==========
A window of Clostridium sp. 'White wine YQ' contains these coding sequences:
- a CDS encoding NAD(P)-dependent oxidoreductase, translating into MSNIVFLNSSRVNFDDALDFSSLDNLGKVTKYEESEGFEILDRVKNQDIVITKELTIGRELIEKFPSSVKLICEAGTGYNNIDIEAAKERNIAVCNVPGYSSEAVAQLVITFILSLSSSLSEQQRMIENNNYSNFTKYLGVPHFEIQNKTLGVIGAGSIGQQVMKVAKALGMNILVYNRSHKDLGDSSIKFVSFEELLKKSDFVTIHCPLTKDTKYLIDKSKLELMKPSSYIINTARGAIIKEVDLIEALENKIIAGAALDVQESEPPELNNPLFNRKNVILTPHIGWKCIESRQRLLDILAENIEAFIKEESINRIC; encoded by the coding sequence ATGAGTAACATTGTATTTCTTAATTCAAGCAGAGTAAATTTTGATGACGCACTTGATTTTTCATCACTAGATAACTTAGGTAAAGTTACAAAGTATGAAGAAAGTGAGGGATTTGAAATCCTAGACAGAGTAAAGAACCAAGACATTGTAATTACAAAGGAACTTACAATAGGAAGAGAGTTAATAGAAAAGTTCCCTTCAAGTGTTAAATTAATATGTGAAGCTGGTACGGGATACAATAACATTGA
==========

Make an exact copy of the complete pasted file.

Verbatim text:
A window of Clostridium sp. 'White wine YQ' contains these coding sequences:
- a CDS encoding NAD(P)-dependent oxidoreductase, translating into MSNIVFLNSSRVNFDDALDFSSLDNLGKVTKYEESEGFEILDRVKNQDIVITKELTIGRELIEKFPSSVKLICEAGTGYNNIDIEAAKERNIAVCNVPGYSSEAVAQLVITFILSLSSSLSEQQRMIENNNYSNFTKYLGVPHFEIQNKTLGVIGAGSIGQQVMKVAKALGMNILVYNRSHKDLGDSSIKFVSFEELLKKSDFVTIHCPLTKDTKYLIDKSKLELMKPSSYIINTARGAIIKEVDLIEALENKIIAGAALDVQESEPPELNNPLFNRKNVILTPHIGWKCIESRQRLLDILAENIEAFIKEESINRIC; encoded by the coding sequence ATGAGTAACATTGTATTTCTTAATTCAAGCAGAGTAAATTTTGATGACGCACTTGATTTTTCATCACTAGATAACTTAGGTAAAGTTACAAAGTATGAAGAAAGTGAGGGATTTGAAATCCTAGACAGAGTAAAGAACCAAGACATTGTAATTACAAAGGAACTTACAATAGGAAGAGAGTTAATAGAAAAGTTCCCTTCAAGTGTTAAATTAATATGTGAAGCTGGTACGGGATACAATAACATTGA